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The Journal of neuroscience : the official journal of the Society for Neuroscience

Hedgehog antagonist REN(KCTD11) regulates proliferation and apoptosis of developing granule cell progenitors.


PMID 16148242

Abstract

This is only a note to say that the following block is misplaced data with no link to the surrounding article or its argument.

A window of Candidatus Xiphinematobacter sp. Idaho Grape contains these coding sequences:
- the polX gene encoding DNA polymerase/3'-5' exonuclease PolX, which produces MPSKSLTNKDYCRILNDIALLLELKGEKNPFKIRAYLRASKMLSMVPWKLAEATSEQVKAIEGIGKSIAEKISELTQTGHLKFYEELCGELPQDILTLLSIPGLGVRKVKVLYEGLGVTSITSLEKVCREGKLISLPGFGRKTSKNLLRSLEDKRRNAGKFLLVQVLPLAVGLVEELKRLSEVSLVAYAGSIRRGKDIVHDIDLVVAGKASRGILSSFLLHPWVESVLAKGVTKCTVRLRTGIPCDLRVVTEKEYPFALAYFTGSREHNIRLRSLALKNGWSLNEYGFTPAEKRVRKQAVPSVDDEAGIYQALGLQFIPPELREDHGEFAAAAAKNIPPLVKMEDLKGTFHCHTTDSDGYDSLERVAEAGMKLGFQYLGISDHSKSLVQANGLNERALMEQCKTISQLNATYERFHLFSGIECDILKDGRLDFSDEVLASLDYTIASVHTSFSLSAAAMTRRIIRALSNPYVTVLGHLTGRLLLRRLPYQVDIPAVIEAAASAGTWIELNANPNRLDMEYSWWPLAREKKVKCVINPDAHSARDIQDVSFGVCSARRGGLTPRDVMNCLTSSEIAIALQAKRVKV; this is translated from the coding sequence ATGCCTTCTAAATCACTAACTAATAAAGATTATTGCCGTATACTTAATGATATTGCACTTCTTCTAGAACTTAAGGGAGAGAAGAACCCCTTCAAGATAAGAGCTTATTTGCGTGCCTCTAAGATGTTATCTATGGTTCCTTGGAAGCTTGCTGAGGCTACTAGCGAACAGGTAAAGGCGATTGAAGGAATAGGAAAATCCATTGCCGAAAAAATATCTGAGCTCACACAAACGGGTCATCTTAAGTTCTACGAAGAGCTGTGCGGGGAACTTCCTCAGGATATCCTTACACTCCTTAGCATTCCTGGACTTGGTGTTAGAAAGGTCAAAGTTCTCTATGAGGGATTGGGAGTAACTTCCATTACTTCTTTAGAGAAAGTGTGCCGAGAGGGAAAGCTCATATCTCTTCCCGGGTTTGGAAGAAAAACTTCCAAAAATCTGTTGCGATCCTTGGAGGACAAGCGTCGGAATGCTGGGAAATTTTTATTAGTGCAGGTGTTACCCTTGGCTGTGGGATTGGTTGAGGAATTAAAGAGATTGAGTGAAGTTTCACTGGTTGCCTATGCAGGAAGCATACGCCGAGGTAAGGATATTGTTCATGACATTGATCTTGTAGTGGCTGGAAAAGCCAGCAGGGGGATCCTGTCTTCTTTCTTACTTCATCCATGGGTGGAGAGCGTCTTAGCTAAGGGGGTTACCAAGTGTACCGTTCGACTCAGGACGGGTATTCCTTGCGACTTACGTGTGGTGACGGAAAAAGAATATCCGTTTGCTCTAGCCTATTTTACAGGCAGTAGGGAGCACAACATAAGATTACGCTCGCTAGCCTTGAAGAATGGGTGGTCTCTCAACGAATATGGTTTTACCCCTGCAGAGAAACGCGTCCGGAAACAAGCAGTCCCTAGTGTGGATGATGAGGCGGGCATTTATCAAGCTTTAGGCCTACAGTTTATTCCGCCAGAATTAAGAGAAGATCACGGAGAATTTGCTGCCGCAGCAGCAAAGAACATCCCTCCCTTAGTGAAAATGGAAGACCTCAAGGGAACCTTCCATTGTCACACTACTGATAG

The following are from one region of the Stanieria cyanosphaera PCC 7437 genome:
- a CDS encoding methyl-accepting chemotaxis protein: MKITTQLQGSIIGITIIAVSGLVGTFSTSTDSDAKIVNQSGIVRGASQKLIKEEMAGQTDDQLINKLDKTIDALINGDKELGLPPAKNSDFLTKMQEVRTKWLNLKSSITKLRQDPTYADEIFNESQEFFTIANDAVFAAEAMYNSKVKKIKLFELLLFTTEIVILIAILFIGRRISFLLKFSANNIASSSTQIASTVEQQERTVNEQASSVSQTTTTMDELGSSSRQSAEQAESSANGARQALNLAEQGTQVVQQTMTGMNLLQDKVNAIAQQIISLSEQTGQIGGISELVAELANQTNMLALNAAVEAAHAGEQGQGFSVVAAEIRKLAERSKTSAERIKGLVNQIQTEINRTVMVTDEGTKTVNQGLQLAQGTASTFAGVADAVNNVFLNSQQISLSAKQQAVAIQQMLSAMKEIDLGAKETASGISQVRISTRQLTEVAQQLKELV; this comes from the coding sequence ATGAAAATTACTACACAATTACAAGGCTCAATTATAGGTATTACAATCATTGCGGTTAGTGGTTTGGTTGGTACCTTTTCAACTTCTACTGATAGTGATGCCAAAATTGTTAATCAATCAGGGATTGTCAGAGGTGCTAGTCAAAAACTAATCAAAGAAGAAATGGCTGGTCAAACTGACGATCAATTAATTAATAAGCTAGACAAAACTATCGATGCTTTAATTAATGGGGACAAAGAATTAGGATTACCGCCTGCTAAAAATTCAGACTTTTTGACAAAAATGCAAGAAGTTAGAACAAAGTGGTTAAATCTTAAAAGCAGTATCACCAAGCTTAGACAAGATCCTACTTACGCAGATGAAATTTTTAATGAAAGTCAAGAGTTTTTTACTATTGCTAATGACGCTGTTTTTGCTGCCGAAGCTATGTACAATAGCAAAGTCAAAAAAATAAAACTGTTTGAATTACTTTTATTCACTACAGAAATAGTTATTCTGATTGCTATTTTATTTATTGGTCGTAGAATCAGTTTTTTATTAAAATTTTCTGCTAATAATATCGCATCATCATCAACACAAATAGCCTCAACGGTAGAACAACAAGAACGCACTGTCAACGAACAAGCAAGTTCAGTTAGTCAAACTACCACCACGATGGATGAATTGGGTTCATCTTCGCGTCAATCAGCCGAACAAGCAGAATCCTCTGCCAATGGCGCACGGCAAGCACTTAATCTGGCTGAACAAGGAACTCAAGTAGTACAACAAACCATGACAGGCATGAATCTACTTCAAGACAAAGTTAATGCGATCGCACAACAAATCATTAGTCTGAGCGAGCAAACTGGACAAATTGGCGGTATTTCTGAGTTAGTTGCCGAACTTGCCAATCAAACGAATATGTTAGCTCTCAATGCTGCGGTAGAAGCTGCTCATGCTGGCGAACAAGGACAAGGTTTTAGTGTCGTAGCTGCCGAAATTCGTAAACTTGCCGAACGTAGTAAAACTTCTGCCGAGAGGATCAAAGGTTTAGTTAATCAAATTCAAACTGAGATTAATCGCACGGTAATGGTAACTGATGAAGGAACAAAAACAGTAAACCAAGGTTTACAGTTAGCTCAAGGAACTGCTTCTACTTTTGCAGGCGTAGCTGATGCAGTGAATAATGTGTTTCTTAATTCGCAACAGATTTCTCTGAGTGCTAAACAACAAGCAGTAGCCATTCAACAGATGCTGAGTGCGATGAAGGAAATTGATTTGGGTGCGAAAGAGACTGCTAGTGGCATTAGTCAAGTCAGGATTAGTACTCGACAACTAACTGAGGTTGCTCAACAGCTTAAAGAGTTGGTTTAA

During the early development of the cerebellum, a burst of granule cell progenitor (GCP) proliferation occurs in the outer external granule layer (EGL), which is sustained mainly by Purkinje cell-derived Sonic Hedgehog (Shh). Shh response is interrupted once GCPs move into the inner EGL, where granule progenitors withdraw proliferation and start differentiating and migrating toward the internal granule layer (IGL). Failure to interrupt Shh signals results in uncoordinated proliferation and differentiation of GCPs and eventually leads to malignancy (i.e., medulloblastoma). The Shh inhibitory mechanisms that are responsible for GCP growth arrest and differentiation remain unclear. Here we report that REN, a putative tumor suppressor frequently deleted in human medulloblastoma, is expressed to a higher extent in nonproliferating inner EGL and IGL granule cells than in highly proliferating outer EGL cells. Accordingly, upregulated REN expression occurs along GCP differentiation in vitro, and, in turn, REN overexpression promotes growth arrest and increases the proportion of p27/Kip1+ GCPs. REN also impairs both Gli2-dependent gene transcription and Shh-enhanced expression of the target Gli1 mRNA, thus antagonizing the Shh-induced effects on the proliferation and differentiation of cultured GCPs. Conversely, REN functional knock-down impairs Hedgehog antagonism and differentiation and sustains the proliferation of GCPs. Finally, REN enhances caspase-3 activation and terminal deoxynucleotidyl transferase-mediated biotinylated UTP nick end labeling apoptotic GCP numbers; therefore, the pattern of REN expression, its activity, and its antagonism on the Hedgehog pathway suggest that this gene may represent a restraint of Shh signaling at the outer to inner EGL GCP transitions. Medulloblastoma-associated REN loss of function might withdraw such a limiting signal for immature cell expansion, thus favoring tumorigenesis.